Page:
Exclusive: 2019 Rugby World Cup CEO Stresses Collaboration Between Japan 2019 and Tokyo 2020

November 26, 2014

By Christian Radnedge

The ceo of the 2019 Rugby World Cup in Japan has insisted that his event will not be competing with the Tokyo 2020 Olympic Games for attention and focus of planning in his country.

Akira Shimazu was speaking to iSportconnect at the IRB Conference in London this week, therapy where Rugby’s governing body completed their rebranding to World Rugby.

Much of the talk at the conference centered around next year’s World Cup in England. However, no rx the excitement was palpable for the first edition of the tournament in Asia in five years’ time.

Japan won the right to host the World Cup in 2009. But just four years later, ed the country had another to plan as Tokyo was announced as the host of the 2020 Olympic and Paralympic Games by the International Olympic Committee.

Since then the National Stadium in Tokyo, which was already being developed for the World Cup, will now form a major part of the Olympics as it will host the athletics competitions.

Shimazu was adamant that both organising committees were working toward a common goal and not competing to secure the best deals for their respective events.

“One of the interesting characteristics of having the 2019 Rugby World Cup in Japan is that the following year it will be followed by the Olympics and Paralympics in Tokyo” he said.

RugbyWorldCup_2019“We’ve said it’s the following year but actually because the Rugby World Cup will be held in September, October, November and the Olympics will start in July the following year, it’s only six months between the two major sports events.”

“To have these huge major sports events within such a short time frame presents us with various challenges.

“Because it is so short, it’s almost as if our two committees are working simultaneously and we really want to make sure they won’t be competing against each other.

“The two events will be supporting one another; we’ll be working in collaboration with each other to make sure it will be a smooth operation for both events.”

Of course the World Cup is not just focused on Tokyo, though.

World Rugby has recommended 10 to 12 venues for the whole tournament and Shimazu revealed that interest from various cities has exceeded expectation, with 14 coming forward by the end of October.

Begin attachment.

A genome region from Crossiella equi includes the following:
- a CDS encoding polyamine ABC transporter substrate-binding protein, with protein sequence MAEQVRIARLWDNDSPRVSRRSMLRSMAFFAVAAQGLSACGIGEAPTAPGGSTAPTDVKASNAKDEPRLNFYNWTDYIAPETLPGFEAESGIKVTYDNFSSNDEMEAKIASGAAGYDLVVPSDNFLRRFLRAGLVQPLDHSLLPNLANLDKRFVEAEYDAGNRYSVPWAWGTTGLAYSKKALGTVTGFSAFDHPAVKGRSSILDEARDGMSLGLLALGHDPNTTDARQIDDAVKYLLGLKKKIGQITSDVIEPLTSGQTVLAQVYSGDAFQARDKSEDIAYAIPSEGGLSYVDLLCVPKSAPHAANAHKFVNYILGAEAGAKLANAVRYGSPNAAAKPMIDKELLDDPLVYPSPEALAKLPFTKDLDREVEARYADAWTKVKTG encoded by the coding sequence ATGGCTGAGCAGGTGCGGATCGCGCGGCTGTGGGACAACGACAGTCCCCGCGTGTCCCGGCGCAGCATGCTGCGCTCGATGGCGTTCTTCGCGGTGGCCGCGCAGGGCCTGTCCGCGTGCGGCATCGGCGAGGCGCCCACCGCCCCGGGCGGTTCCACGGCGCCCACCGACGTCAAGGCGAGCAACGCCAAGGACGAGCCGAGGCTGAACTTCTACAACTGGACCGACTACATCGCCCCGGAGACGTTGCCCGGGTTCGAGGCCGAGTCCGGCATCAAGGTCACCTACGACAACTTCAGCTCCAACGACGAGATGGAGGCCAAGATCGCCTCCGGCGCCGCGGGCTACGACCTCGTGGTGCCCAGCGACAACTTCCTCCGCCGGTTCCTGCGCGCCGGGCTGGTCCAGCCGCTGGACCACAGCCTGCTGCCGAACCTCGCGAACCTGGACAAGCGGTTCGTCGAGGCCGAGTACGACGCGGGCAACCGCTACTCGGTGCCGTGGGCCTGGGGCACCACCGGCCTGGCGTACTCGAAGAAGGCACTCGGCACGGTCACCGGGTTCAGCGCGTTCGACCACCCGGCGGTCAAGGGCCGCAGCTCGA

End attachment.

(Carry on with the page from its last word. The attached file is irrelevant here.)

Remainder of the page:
He therefore was counting on a big tourism boost for the country, adding his belief that rugby fans would be keen to travel around the island nation.

“I really think that rugby fans are a little bit different to fans from other sports,” Shimazu explained.

“I think that rugby fans are more interested in the actual culture of the country they are visiting. They want to go and have drinks and visit the locals, they want to travel around and see different places.

“They’re interested in cultural things as well as just the actual sport itself and that’s something we saw in New Zealand and I’m sure that will happen in Japan too.”

RugbyWorldCupTrophyjpgAlongside World Rugby’s head of Rugby World Cup Alan Gilpin, Shimazu admitted to reporters at London’s Hilton Metropole that selling tickets to the event would be a challenge as Japan is not a traditional “rugby heartland”.

But he insisted his team were up to the task.

He said: “Our biggest challenge is that the Rugby World Cup being held in Japan is actually the ninth World Cup, however it’ll be the first one that will be held in a new territory of Asia.

“It’s also the first that will be hosted by a non-tier one union.

“So there are challenges within that but we want to build on the experiences of all the hosting committees that have come before us and make sure that this one is a success so that it will open up horizons for non-tier one unions and it will help to be a really good platform to further develop rugby on a global scale.”

Gilpin said: “We have the opportunity to use this World Cup as a springboard for the growth of our sport, not just in Japan but in Asia as a whole and that’s what we have to embrace in 2019.”

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